Kopitar scores winner

Devils blame nerves for slow start to Game 1


The New Jersey Devils didn’t exactly get the start they were looking for in Game 1 of the Stanley Cup finals. They only managed five first-period shots on Kings goalie Jonathan Quick and, in general, looked nothing like the team that took it to the Rangers in the conference finals.

Today, the Devils tried to explain what happened last night at the Prudential Center. See if you can spot the common theme.

Travis Zajac: “We were a little nervous in the first period, a little tentative. You could see that. We weren’t making plays. We were throwing the puck away a little too much. We weren’t moving our feet and getting on the forecheck like we usually do.”

Adam Henrique: “I think, like Travis said, maybe we were a little nervous coming out at the start of the game. We were throwing pucks away. We weren’t hanging onto the pucks, making plays.”

Ryan Carter: “I think it was nerves, jitters, ice. I don’t know. You can point to a couple different areas. I think at times we were careless with the puck a little bit and got away from what got us where we’re at, turning it over and not making the plays that we’re used to making.”

Peter DeBoer: “It doesn’t surprise me we dealt with some [nerves] early in the game. I thought, as the game progressed, we kind of got through that. Now that’s in the rearview mirror and we can just play.”

Of course, credit has to be given to New Jersey’s opponent. A lot of teams have looked careless with the puck against Los Angeles in the playoffs. The Kings employ an aggressive forecheck that leaves opposition defensemen little time to make plays in their own end.

For example…

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Looking ahead to Game 2 on Saturday, Zajac said the Devils need to establish their own forecheck.

“We got to start from the beginning getting pucks behind their D,” he said. “They stand up well. They got back pressure all the time from their forwards. For us, we have to get pucks behind them and go to work.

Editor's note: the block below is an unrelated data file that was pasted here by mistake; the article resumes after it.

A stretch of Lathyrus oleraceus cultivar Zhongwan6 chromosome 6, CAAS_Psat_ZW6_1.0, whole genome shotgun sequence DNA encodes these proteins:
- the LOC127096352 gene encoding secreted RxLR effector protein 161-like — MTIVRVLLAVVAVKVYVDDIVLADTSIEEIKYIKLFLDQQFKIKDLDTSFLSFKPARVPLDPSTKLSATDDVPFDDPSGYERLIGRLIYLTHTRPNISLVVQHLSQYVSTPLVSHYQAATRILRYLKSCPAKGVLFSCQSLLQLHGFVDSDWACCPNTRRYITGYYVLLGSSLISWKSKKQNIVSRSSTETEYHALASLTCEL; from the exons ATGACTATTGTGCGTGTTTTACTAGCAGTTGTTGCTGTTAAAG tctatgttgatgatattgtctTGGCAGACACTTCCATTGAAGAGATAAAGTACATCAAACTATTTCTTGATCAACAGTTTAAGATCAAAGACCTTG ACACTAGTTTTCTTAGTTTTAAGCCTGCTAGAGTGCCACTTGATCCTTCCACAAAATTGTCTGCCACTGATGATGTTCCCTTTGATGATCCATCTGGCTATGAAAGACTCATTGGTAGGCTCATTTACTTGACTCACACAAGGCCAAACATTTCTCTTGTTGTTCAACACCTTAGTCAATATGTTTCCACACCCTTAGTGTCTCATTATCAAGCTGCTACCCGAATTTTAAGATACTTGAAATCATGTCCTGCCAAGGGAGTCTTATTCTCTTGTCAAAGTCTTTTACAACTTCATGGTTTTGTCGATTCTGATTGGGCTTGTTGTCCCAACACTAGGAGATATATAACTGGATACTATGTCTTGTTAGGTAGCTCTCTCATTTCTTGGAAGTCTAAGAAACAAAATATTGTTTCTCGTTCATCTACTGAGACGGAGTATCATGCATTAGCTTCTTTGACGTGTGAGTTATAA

“You look at the other series, Philly, Rangers, we were able to create some offense from off our cycles, from going high to low, to the points, getting traffic, getting shots in net. We definitely didn’t do enough of that yesterday.”

And if they don’t enough of that Saturday, they’ll travel to Los Angeles down two games to none and needing to win four of the next five games.

Dropping like flies: Johnson, Killorn hurt in Bolts’ exhibition

Montreal Canadiens v Tampa Bay Lightning - Game One
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You probably know the drill: injury updates are murky in the NHL basically from the moment a puck drops.

We’ll learn more once the 2015-16 season begins, but at the moment, Saturday might have served as a costly night for the Tampa Bay Lightning. Both Tyler Johnson and Alex Killorn went down with injuries stemming from a 3-2 pre-season win against the Florida Panthers.

“Guys were dropping like flies,” Steven Stamkos told the Tamba Bay Times.

These could be minor situations – just about any ailment will sideline a key asset this time of year – yet one cannot help but wonder if the Lightning might limp into this campaign.

Nikita Kucherov is dealing with his own issues, so that means at least minor issues for one half of the Bolts’ top six forwards.

It’s believed that more will be known about these banged-up Bolts sometime on Sunday.

Raffi Torres gets match penalty for being Raffi Torres

Raffi Torres

With knee issues still limiting him, Raffi Torres isn’t as mobile as he once was. Apparently he still moves well enough to leave the usual path of destruction.

It’s the pre-season, so it’s unclear if we’ll get a good look at the check, but Torres received a match penalty for his hit on Anaheim Ducks forward Jakob Silfverberg.

Most accounts were pretty critical of the San Jose Sharks’ chief troublemaker:

It’s too early to tell if Silfverberg is injured. If he is, that’s a significant loss for the Ducks, as he really showed signs of fulfilling his promise (especially during the 2015 playoffs).

As far as Torres goes, he’s hoping to play in the Sharks’ season-opener. Wherever he ends up, he’ll certainly make plenty of enemies on the ice.

Whether it was because of that hit or just the general distaste shared by those sides, it sounds like tonight’s Sharks – Ducks exhibition is getting ugly, in general:

This post will be updated if video of the hit becomes available, and also if we get a better idea of Silfverberg’s condition.

Update: Bullet dodged?